Competing interests SES has received funding from the Vasculitis Foundation and the Vasculitis Clinical Research Consortium unrelated to this work. JL has received research grant funding from Pfizer unrelated to this work. ES is a Board Member of the Canadian Arthritis Patient Alliance, a patient run, volunteer-based organisation whose activities are primarily supported by independent grants from pharmaceutical companies. MP was supported by a Rheumatology Research Foundation Scientist Development grant. DA-R is a Scientific Advisor for GlaxoSmithKilne unrelated to this work. FB reports personal fees from Boehringer, Bone Therapeutics, Expanscience, Galapagos, Gilead, GSK, Merck Sereno, MSD, Nordic, Novartis, Pfizer, Regulaxis, Roche, Sandoz, Sanofi, Servier, UCB, Peptinov, TRB Chemedica and 4P Pharma outside of the submitted work. No funding relevant to this manuscript. RC: speakers bureau for Janssen, Roche, Sanofi, AbbVie. KD reports no COI-unpaid volunteer president of the Autoinflammatory Alliance. Any grants or funding from pharma is received by the non-profit organisation only. CLH received funding under a sponsored research agreement unrelated to the data in the paper from Vifor Pharmaceuticals. LeK has received a research grant from Lilly unrelated to this work. AHJK participated in consulting, advisory board or speaker's bureau for Alexion Pharmaceuticals, Aurinia Pharmaceuticals, Annexon Biosciences, Exagen Diagnostics and GlaxoSmithKilne and received funding under a sponsored research agreement unrelated to the data in the paper from GlaxoSmithKline. JSingh has received consultant fees from Crealta/ Horizon, Medisys, Fidia, PK Med, Two Labs, Adept Field Solutions, Clinical Care Options, Clearview Healthcare Partners, Putnam Associates, Focus Forward, Navigant Consulting, Spherix, MedIQ, Jupiter Life Science, UBM, Trio Health, Medscape, WebMD and Practice Point Communications; and the National Institutes of Health and the American College of Rheumatology. JSingh owns stock options in TPT Global Tech, Vaxart Pharmaceuticals and Charlotte’s Web Holdings. JSingh previously owned stock options in Amarin, Viking and Moderna Pharmaceuticals. JSingh is on the speaker’s bureau of Simply Speaking. JSingh is a member of the executive of Outcomes Measures in Rheumatology (OMERACT), an organisation that develops outcome measures in rheumatology and receives arms-length funding from eight companies. JSingh serves on the FDA Arthritis Advisory Committee. JSingh is the chair of the Veterans Affairs Rheumatology Field Advisory Committee. JSingh is the editor and the Director of the University of Alabama at Birmingham (UAB) Cochrane Musculoskeletal Group Satellite Center on Network Meta-analysis. NSingh is supported by funding from the Rheumatology Research Foundation Investigator Award and the American Heart Association. MFU-G has received research support from Pfizer and Janssen, unrelated to this work. SB reports personal fees from Novartis, AbbVie, Pfizer and Horizon Pharma, outside the submitted work. RG reports personal fees from AbbVie New Zealand, Cornerstones, Janssen New Zealand and personal fees and non-financial support Pfizer New Zealand (all <US$10 000) outside the submitted work. PMM reports personal fees from AbbVie, Eli Lilly, Janssen, Novartis, Pfizer and UCB, grants and personal fees from Orphazyme, outside the submitted work. PCR reports personal fees from AbbVie, Gilead, Lilly and Roche, grants and personal fees from Novartis, UCB Pharma, Janssen and Pfizer and non-financial support from BMS, outside the submitted work. PS reports honoraria from Social media editor for @ACR_Journals, outside the submitted work. ZSW reports grants from NIH, BMS and Principia/ Sanofi and personal fees from Viela Bio and MedPace, outside the submitted work. JY reports personal fees from Pfizer and Eli Lilly, and grants and personal fees from AstraZeneca, outside the submitted work. MJL reports grants from American College of Rheumatology, during the conduct of the study and consulting fees from AbbVie, Amgen, Actelion, Boehringer Ingelheim, BMS, Celgene, Gilead, J&J, Mallinckrodt, Novartis, Pfizer, Roche, Sandoz, Sanofi, Sobi and UCB, outside the submitted work. LGR was supported by the Intramural Research Program of the National Institute of Environmental Health Sciences (NIEHS; ZIAES101074) of the National Institutes of Health. JH reports grants from Childhood Arthritis and Rheumatology Research Alliance (CARRA) and Rheumatology Research Alliance, and personal fees from Novartis, Pfizer and Biogen, outside the submitted work. JSimard received research grant funding from the National Institutes of Health unrelated to this work (NIAMS: R01 AR077103 and NIAID R01 AI154533). JSparks has performed consultancy for AbbVie, Boehringer Ingelheim, Bristol-Myers Squibb, Gilead, Inova Diagnostics, Optum and Pfizer unrelated to this work.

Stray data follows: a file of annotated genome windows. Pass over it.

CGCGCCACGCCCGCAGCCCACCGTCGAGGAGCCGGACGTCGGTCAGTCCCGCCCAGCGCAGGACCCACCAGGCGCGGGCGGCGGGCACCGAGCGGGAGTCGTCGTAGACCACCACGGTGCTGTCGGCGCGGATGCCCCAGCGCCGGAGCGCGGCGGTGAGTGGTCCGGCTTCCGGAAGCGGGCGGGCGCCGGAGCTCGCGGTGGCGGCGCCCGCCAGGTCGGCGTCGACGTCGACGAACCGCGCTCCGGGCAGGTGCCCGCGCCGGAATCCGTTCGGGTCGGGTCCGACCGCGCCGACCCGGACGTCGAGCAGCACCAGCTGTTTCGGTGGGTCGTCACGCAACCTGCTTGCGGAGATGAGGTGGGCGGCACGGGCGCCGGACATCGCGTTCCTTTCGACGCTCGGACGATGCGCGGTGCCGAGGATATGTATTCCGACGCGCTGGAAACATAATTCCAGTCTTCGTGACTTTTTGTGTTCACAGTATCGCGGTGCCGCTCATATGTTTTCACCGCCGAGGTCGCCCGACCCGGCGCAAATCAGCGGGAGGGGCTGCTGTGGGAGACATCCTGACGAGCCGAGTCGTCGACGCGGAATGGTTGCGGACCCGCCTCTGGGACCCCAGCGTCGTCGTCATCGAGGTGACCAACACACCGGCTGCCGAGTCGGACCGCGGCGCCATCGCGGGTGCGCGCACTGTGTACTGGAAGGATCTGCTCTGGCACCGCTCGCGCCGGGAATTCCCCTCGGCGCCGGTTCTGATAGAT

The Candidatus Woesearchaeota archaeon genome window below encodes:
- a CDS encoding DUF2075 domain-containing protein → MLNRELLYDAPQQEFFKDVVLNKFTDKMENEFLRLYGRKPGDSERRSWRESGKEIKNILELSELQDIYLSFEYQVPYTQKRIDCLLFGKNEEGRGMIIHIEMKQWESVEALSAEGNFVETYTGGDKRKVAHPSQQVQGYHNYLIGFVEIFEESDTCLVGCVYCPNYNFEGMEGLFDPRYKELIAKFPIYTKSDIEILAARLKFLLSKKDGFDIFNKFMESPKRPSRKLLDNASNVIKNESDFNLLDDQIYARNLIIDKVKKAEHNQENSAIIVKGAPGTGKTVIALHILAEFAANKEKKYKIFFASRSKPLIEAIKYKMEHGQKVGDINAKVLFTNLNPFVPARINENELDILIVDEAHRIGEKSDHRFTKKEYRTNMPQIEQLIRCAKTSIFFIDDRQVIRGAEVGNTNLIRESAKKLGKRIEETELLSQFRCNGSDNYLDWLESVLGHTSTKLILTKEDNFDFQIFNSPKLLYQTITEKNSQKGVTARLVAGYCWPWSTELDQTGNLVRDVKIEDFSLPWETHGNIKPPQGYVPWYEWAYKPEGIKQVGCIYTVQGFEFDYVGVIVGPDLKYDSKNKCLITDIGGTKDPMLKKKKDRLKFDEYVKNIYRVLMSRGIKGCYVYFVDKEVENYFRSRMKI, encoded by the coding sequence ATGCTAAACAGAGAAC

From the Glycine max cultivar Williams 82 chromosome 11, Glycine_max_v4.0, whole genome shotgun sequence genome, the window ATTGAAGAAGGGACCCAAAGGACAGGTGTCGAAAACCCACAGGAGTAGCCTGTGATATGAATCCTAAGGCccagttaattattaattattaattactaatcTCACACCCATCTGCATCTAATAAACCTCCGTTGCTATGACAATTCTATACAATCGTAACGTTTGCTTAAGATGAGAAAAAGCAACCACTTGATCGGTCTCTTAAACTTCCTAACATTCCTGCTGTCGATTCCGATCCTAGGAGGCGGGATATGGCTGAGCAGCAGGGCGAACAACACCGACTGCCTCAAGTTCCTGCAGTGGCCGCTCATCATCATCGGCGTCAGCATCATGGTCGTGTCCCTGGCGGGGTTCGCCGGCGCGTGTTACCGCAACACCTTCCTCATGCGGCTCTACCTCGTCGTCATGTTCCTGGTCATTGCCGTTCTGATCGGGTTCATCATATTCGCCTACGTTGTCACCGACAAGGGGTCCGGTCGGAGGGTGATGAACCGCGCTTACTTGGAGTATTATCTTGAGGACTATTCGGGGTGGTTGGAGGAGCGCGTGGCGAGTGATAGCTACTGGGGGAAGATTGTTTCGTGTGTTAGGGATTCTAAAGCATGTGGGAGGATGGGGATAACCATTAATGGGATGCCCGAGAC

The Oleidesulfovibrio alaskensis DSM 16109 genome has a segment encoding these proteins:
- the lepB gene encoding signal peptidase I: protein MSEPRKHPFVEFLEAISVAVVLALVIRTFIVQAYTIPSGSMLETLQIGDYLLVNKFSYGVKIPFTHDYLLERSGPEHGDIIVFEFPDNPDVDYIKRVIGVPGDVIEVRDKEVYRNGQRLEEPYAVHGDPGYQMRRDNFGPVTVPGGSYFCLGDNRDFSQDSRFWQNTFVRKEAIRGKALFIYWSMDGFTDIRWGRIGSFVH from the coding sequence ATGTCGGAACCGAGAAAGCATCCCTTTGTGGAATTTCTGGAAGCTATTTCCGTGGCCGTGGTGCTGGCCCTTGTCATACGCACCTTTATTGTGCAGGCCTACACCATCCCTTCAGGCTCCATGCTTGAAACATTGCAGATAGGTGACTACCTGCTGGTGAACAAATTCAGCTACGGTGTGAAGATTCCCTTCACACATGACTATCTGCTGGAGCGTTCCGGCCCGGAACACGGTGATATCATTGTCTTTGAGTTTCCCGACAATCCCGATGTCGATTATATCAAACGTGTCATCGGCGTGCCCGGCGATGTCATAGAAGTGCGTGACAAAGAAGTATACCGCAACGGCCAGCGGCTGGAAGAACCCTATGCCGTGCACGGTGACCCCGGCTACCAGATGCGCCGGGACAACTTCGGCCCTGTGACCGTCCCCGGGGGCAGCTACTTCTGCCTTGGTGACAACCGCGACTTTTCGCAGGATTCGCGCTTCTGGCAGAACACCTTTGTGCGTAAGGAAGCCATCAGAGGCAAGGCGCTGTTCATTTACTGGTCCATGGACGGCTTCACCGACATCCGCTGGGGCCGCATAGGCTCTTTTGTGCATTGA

Funding Information:
Funding This study was supported by the European Alliance of Associations for Rheumatology and American College of Rheumatology Research and Education Foundation. Dr. Lisa Rider's involvement was supported in part by the Intramural Research Program of the National Institutes of Health, National Institute of Environmental Health Sciences.

Publisher Copyright:
© Author(s) (or their employer(s)) 2021. Re-use permitted under CC BY-NC. No commercial re-use. See rights and permissions. Published by BMJ.

Keywords

  • COVID-19
  • autoimmune diseases
  • vaccination